After learning of these actions, MAPS issued a formal notice based on AB Stable’s inability to operate Strategic and its subsidiaries in the ordinary course of business, among other misrepresentations. In its notice, MAPS threatened to terminate the sales contract if the breaches were not corrected by May 2, 2020.7 AB Stable responded by filing an action in the Court of Chancery, asking for specific performance to compel MAPS to perform the sales contract.8 The Court of Chancery ruled against AB Stable, finding that the impact of COVID-19 fell under an exception to the MAE clause of the Sales Contract and therefore did not excuse its non-compliance with the commitment to operate in the normal course of business between signing and closing.9

The Supreme Court decision

On December 7, 2021, the Delaware Supreme Court upheld the Court of Chancery’s decision and affirmed the Court of Chancery’s finding that AB Stable breached the normal course covenant of the sales agreement. The sale agreement included a covenant that the business of AB Stable and its subsidiaries (including Strategic) would be conducted in the “ordinary course of business”. consistent with past practice in all material respects“.ten This commitment did not include the qualifier “commercially reasonable efforts”, which meant that strict compliance was required.11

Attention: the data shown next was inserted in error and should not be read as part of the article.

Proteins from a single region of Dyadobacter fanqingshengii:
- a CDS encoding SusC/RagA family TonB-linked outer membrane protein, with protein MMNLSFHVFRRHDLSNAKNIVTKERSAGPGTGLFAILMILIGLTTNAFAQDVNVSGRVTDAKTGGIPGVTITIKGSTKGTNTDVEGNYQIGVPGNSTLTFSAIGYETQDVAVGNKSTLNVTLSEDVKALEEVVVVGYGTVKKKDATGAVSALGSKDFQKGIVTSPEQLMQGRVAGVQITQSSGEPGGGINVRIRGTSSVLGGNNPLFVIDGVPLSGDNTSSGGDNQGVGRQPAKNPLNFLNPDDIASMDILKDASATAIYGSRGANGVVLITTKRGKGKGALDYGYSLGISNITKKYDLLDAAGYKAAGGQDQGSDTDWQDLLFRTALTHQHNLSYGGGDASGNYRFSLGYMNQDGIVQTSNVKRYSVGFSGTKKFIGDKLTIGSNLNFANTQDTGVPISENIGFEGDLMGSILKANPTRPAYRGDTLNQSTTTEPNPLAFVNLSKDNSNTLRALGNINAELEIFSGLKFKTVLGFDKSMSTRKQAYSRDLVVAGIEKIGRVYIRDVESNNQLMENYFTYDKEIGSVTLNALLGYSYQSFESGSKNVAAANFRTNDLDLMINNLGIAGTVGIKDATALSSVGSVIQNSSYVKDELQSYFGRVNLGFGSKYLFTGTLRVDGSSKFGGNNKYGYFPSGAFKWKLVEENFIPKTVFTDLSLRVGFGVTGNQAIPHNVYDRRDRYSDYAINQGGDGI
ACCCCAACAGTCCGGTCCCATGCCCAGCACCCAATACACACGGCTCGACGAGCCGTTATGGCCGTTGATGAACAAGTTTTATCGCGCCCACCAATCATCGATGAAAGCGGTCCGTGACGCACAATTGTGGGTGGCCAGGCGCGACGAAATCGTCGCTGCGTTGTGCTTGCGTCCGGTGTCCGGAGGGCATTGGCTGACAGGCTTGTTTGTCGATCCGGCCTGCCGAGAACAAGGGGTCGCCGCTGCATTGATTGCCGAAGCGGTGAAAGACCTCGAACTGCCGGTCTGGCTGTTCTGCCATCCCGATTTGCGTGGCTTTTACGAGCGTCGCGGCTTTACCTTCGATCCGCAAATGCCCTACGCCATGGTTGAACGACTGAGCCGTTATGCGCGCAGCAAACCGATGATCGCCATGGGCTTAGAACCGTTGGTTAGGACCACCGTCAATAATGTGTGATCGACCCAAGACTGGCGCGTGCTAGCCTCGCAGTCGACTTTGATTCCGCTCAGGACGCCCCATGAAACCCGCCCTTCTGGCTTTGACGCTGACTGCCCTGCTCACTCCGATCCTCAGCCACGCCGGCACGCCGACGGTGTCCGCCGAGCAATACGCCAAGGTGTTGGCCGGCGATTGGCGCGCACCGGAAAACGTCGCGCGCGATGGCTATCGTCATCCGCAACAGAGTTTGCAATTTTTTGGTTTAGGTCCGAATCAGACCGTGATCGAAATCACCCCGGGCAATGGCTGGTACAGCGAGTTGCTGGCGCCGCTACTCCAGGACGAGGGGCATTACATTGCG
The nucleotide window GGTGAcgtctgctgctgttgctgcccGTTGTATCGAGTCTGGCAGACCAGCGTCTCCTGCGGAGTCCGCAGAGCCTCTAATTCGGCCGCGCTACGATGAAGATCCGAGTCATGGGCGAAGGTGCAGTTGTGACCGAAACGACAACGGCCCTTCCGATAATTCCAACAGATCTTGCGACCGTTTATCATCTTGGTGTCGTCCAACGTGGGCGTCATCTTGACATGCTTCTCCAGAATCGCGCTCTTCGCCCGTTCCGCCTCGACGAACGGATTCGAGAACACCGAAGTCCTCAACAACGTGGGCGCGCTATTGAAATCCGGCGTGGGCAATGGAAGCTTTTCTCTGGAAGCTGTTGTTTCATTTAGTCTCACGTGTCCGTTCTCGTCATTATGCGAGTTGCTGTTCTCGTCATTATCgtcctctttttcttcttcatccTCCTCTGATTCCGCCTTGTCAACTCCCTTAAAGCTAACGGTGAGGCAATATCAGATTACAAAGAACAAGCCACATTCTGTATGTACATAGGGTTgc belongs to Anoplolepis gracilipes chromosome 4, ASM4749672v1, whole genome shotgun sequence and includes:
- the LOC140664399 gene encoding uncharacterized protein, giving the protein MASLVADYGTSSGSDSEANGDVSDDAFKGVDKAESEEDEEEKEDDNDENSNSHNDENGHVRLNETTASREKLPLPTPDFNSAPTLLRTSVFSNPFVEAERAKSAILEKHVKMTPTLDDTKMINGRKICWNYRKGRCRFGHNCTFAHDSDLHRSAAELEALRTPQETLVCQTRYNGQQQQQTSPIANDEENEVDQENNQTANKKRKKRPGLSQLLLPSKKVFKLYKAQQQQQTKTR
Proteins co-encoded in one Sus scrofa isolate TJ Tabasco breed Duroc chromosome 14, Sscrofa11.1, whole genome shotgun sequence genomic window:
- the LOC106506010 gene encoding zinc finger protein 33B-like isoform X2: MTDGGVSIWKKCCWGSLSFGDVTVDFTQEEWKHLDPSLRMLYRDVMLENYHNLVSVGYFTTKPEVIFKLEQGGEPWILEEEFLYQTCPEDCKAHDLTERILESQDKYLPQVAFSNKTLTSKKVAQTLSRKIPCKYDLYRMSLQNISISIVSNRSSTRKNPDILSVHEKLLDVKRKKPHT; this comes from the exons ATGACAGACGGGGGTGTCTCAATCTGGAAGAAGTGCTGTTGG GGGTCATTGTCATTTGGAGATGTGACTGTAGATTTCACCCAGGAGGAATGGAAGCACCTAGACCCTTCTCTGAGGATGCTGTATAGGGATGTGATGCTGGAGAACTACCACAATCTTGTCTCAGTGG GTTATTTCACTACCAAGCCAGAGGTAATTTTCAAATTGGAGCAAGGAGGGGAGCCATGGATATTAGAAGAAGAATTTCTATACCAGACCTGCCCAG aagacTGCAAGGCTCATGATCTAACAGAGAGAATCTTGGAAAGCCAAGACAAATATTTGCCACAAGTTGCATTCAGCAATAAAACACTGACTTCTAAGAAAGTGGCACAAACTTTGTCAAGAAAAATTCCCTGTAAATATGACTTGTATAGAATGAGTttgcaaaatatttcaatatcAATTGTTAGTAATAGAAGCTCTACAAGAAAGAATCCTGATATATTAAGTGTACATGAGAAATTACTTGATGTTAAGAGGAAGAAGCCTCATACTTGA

The Supreme Court agreed with the Court of Chancery’s finding that the Strategic had made extraordinary changes that “departed materially from normal business operations” by, among other things:12

  • Closure of several hotels;

  • Operate other hotels in a “closed but open” manner with limited services and amenities; and

  • Termination or dismissal of more than 5,200 full-time equivalent employees.

AB Stable argued that these changes were necessary and that the Supreme Court should look to the actions of other hotels to judge their conduct.13 The Supreme Court concluded that such a comparison would amount to interpreting a commercially reasonable efforts provision where none existed.14 The Supreme Court explored this issue in more detail, comparing the wording of the common course covenant found in the contract of sale to those at issue in other Delaware cases, in particular Akorn, Inc. v. Fresenius Kabi AGwhere the Court of Chancery “looked to a generic pharmaceutical company” to determine which actions fell within the “ordinary course of business”, noting that this case differed due to the explicit inclusion of a commercially reasonable efforts clause .15